If you are a mother, then chances are you are familiar and versed well with every so often allowing yourself to indulge in some mom quiet time while your kid independently entertains themselves.
And yet it is this momentary lapse of motherhood judgement that lulls you into a false sense of security to actually think that you could enjoy some much needed me time that most undoubtedly gets interrupted by your kid’s piercing screaming.
This is quite simply, because as much joy as there is in being a mother, moms all need even just five minutes to ourselves.
Yet chances are if your kids are too quiet practically right under your nose, Murphy’s Law will counteract this by overturning it with that same kid doing something to harm themselves physically. These are the times, in motherhood when your kid hurts themselves, that are so very fragile.
You know what I am throwing down here. If you are a mom, then chances are you are well versed in all that can go wrong when you do take your eyes off your kids to steal a few quiet moments for yourself.
This is undoubtedly a Mom Fail Moment. See as my great-grandmother always used to say about motherhood, beware of kids you cannot hear or see, who are having too much fun, because someone will inevitably get hurt.
And yet no matter how hard we successfully keep our babies safe for 9+ months, when pregnant, once they are born into this world, then it is fair game for us to make all sorts of mistakes, including those that take place during the 30 plus seconds that you might take your eyes off them.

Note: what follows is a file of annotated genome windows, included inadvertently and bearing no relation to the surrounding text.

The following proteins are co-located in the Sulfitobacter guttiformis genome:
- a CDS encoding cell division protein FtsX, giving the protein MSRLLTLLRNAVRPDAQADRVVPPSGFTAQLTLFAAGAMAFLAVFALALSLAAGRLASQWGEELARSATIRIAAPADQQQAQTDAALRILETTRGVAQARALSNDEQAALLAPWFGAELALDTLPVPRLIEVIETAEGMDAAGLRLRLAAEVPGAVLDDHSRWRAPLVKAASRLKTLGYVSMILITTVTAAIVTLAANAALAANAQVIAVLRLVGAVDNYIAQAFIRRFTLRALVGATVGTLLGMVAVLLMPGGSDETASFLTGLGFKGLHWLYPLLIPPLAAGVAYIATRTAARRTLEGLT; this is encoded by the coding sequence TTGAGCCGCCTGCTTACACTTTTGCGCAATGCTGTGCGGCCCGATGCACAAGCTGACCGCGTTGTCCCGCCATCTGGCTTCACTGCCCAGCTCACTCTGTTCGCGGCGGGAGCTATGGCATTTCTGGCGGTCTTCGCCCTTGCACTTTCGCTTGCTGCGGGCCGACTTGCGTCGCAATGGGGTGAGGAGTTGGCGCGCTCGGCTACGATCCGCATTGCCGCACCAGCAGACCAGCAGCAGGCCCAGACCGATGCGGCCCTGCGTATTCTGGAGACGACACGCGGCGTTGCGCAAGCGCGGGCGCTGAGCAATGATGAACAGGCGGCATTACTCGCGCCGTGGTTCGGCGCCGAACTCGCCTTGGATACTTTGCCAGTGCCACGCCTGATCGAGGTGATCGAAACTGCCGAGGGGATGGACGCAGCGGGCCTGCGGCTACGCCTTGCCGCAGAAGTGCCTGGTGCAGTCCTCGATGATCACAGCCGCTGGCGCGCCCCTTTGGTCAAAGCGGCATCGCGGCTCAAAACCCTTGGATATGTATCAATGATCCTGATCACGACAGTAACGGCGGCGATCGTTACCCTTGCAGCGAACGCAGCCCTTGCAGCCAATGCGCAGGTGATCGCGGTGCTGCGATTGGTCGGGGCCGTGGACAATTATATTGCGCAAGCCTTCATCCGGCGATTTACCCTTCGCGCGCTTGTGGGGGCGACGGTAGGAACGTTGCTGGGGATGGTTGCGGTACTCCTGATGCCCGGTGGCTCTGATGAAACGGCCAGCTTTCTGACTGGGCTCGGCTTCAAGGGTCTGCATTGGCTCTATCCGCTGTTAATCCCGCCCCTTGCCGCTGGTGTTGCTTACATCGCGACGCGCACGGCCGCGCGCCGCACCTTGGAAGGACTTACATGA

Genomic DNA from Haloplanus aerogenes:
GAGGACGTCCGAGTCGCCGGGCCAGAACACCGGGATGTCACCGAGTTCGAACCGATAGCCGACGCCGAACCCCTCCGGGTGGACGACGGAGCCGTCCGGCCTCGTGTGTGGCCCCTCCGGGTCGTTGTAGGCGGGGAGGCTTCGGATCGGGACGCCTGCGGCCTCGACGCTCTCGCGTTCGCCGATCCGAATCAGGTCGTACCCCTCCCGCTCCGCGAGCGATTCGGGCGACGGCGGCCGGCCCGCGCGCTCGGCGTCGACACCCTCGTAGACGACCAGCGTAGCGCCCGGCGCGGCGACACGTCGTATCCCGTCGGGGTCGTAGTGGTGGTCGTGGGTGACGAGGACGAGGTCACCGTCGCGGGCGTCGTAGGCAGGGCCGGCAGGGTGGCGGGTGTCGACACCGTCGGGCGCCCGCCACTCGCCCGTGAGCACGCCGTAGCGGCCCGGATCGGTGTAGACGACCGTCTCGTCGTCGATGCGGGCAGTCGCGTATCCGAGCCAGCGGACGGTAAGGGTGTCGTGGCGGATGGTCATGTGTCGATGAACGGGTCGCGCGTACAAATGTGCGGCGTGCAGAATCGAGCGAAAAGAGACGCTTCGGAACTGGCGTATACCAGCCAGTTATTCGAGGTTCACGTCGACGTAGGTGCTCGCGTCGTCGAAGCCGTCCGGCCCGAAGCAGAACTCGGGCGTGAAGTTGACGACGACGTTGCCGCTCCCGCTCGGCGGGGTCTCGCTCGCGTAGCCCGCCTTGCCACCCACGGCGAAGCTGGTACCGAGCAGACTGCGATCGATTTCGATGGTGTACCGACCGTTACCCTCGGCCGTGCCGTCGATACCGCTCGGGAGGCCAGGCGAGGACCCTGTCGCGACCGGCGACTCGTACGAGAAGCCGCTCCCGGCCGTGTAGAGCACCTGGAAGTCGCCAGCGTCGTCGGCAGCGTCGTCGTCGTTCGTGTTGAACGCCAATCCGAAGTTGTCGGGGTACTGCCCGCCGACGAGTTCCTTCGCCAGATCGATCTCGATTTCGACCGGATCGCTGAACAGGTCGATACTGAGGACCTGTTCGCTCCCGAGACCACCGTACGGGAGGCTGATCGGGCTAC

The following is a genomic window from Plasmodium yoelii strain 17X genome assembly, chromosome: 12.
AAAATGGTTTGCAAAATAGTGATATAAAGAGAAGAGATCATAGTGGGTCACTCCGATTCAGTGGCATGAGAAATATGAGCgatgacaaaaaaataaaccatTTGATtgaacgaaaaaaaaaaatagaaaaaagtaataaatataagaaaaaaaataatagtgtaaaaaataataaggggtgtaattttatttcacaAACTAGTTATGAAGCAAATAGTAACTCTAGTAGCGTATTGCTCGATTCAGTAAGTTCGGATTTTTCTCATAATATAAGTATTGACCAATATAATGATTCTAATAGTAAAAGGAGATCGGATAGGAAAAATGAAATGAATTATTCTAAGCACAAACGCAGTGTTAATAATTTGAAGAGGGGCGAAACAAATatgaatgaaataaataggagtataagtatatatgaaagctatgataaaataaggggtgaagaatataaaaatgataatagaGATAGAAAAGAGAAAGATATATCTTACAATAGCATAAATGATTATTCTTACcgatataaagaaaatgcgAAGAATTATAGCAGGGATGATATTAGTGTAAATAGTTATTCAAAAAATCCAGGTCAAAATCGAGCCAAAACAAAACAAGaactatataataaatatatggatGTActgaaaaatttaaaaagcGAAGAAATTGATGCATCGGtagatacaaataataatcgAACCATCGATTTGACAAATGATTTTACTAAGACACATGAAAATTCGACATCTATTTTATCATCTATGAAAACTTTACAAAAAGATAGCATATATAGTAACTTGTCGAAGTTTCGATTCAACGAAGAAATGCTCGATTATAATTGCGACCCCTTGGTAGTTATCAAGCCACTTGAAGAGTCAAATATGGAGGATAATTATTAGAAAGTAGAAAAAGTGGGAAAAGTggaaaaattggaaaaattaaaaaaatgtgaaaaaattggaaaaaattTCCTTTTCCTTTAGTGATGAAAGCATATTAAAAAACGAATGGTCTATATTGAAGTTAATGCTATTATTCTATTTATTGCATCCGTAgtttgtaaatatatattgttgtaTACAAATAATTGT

Even in those very early days, when we wouldn’t dare take our eyes off them even for a few seconds, the mistakes were on the smaller scale, such as putting the baby down too soon only to have them screaming their head off to just be held.
Granted at the time this may seem like biggest err of judgement this side of the grand Mississippi, but as our kids get older, we realize the old saying, “Little children, little problems, Big Children, Big Problems” brings more merit to it than you could ever have imagined.
I still remember the first time I laid eyes on both my girls freshly out of my womb and the overwhelming joyous feeling that both were just magnificently perfect. I also recall thinking foolishly that there would never come a moment that I would indeed take my eyes off of them.
And yet as the years have gone by, I still look at both my girls with those same motherly rose colored eyes with all the joy that being their mother has bestowed upon me, but still they are indeed fragile having each garnered their own imperfections both physically and emotionally, as well. Both hurt equally and are truly hard to stomach either way for me, as I know I have totally made my fair share of mistakes on both grounds with on my watch with them.
Yet, the physical ones are indeed generally easier to spot in all honesty and have usually occurred during those times when I am there, but most likely not having all eyes on them literally as it becomes harder to do this the older they get, because quite simply they are now in constant motion versus those newborn days when they couldn’t even roll over let alone run all amok all over the house.